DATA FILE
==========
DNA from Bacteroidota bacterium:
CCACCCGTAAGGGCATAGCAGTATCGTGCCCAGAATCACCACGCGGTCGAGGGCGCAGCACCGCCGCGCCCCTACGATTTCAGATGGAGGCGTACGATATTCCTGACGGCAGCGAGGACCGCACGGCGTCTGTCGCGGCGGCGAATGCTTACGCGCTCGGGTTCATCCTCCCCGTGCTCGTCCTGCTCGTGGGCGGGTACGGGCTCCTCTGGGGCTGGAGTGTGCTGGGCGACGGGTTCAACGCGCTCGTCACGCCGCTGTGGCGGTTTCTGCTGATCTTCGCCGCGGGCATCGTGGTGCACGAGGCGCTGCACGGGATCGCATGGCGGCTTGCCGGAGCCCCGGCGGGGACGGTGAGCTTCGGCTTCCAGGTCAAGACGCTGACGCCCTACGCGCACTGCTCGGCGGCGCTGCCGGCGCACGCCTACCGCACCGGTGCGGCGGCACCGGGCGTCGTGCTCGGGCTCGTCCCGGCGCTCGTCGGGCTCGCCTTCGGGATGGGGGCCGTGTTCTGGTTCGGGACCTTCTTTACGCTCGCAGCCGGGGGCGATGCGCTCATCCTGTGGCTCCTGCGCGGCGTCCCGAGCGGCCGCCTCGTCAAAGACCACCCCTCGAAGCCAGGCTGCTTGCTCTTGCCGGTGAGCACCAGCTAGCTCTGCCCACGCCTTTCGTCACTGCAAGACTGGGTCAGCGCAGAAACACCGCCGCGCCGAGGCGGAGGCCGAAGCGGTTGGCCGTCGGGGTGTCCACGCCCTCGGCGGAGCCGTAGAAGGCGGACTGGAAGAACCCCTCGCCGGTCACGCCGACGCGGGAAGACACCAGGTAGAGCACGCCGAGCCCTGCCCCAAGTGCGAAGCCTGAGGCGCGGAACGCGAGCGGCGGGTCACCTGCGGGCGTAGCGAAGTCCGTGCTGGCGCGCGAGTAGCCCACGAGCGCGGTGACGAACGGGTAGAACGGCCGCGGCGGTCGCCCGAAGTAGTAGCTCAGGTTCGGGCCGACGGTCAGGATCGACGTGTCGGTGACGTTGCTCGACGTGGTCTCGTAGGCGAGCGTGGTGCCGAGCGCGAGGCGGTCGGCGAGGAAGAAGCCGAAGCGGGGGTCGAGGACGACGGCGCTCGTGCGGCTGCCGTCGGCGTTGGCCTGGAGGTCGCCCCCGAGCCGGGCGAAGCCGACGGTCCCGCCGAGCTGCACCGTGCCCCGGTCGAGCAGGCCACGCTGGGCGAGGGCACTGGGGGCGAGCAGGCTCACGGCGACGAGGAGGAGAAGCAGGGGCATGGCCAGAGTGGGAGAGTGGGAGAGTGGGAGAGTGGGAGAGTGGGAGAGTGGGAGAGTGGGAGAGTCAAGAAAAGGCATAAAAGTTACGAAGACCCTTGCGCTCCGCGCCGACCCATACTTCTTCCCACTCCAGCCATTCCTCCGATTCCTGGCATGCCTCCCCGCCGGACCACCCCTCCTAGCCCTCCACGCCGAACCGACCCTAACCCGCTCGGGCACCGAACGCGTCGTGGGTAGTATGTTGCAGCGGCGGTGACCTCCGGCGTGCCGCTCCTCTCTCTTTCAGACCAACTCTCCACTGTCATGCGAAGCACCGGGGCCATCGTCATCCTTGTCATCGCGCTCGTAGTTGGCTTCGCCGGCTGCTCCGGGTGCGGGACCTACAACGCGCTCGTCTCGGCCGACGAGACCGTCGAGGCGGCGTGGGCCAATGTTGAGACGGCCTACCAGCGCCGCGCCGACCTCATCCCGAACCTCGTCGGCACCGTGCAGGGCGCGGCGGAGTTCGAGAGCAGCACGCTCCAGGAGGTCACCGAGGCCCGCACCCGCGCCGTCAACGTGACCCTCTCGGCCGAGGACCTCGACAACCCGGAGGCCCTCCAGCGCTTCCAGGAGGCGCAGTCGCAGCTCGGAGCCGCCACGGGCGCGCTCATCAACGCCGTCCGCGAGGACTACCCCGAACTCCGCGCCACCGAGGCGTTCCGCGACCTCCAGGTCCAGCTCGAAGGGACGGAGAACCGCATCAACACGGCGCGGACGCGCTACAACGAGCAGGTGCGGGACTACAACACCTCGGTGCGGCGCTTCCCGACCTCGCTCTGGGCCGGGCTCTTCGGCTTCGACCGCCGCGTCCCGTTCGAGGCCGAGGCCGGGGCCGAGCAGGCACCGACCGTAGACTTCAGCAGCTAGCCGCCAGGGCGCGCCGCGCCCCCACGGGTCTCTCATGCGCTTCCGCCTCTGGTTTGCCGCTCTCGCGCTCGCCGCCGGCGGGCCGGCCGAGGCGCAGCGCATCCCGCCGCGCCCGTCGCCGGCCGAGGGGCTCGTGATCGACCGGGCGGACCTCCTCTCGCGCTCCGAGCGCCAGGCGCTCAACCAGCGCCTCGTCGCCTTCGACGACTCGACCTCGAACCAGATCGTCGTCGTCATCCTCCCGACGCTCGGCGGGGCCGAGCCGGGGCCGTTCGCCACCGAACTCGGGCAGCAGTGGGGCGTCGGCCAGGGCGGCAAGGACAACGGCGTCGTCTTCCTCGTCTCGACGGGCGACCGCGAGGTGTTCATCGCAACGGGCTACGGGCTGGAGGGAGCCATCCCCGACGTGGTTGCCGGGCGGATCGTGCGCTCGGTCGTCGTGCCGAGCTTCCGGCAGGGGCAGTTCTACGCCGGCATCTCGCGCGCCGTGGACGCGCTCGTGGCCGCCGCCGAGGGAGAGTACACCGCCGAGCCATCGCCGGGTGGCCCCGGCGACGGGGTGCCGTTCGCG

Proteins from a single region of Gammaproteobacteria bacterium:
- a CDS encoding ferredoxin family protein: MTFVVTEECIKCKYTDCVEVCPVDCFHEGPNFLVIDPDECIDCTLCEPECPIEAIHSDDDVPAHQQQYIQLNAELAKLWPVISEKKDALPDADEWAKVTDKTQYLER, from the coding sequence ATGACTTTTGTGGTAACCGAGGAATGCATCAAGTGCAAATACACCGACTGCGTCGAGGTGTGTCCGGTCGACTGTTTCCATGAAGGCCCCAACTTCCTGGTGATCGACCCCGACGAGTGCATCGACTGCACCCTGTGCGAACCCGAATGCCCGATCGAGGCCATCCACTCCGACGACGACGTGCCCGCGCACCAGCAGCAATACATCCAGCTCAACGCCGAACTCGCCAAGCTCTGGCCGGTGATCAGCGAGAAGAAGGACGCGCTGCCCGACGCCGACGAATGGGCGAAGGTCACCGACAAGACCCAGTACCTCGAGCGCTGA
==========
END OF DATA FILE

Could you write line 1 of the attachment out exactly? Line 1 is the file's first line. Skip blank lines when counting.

DNA from Bacteroidota bacterium: